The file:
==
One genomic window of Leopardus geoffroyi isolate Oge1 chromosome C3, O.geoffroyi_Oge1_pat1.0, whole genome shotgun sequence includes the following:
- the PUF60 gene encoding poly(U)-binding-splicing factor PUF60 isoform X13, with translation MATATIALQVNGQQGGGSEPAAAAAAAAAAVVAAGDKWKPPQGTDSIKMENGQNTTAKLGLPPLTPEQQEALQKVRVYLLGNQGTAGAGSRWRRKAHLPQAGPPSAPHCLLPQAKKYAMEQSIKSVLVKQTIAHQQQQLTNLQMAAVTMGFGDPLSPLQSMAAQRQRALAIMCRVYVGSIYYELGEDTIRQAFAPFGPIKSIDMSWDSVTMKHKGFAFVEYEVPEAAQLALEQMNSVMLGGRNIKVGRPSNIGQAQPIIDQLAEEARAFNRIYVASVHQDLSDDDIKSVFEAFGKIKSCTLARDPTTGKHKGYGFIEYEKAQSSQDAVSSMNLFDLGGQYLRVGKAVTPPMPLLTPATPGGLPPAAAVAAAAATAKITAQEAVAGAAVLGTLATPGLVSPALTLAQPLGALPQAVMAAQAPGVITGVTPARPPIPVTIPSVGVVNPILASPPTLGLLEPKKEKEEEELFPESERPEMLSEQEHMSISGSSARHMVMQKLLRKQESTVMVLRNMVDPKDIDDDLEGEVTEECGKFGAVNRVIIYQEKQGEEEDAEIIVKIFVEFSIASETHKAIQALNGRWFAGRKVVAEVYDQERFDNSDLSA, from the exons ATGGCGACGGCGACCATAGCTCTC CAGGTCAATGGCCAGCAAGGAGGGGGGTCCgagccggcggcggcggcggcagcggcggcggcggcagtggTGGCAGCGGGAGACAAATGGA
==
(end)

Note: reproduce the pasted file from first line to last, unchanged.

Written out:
One genomic window of Leopardus geoffroyi isolate Oge1 chromosome C3, O.geoffroyi_Oge1_pat1.0, whole genome shotgun sequence includes the following:
- the PUF60 gene encoding poly(U)-binding-splicing factor PUF60 isoform X13, with translation MATATIALQVNGQQGGGSEPAAAAAAAAAAVVAAGDKWKPPQGTDSIKMENGQNTTAKLGLPPLTPEQQEALQKVRVYLLGNQGTAGAGSRWRRKAHLPQAGPPSAPHCLLPQAKKYAMEQSIKSVLVKQTIAHQQQQLTNLQMAAVTMGFGDPLSPLQSMAAQRQRALAIMCRVYVGSIYYELGEDTIRQAFAPFGPIKSIDMSWDSVTMKHKGFAFVEYEVPEAAQLALEQMNSVMLGGRNIKVGRPSNIGQAQPIIDQLAEEARAFNRIYVASVHQDLSDDDIKSVFEAFGKIKSCTLARDPTTGKHKGYGFIEYEKAQSSQDAVSSMNLFDLGGQYLRVGKAVTPPMPLLTPATPGGLPPAAAVAAAAATAKITAQEAVAGAAVLGTLATPGLVSPALTLAQPLGALPQAVMAAQAPGVITGVTPARPPIPVTIPSVGVVNPILASPPTLGLLEPKKEKEEEELFPESERPEMLSEQEHMSISGSSARHMVMQKLLRKQESTVMVLRNMVDPKDIDDDLEGEVTEECGKFGAVNRVIIYQEKQGEEEDAEIIVKIFVEFSIASETHKAIQALNGRWFAGRKVVAEVYDQERFDNSDLSA, from the exons ATGGCGACGGCGACCATAGCTCTC CAGGTCAATGGCCAGCAAGGAGGGGGGTCCgagccggcggcggcggcggcagcggcggcggcggcagtggTGGCAGCGGGAGACAAATGGA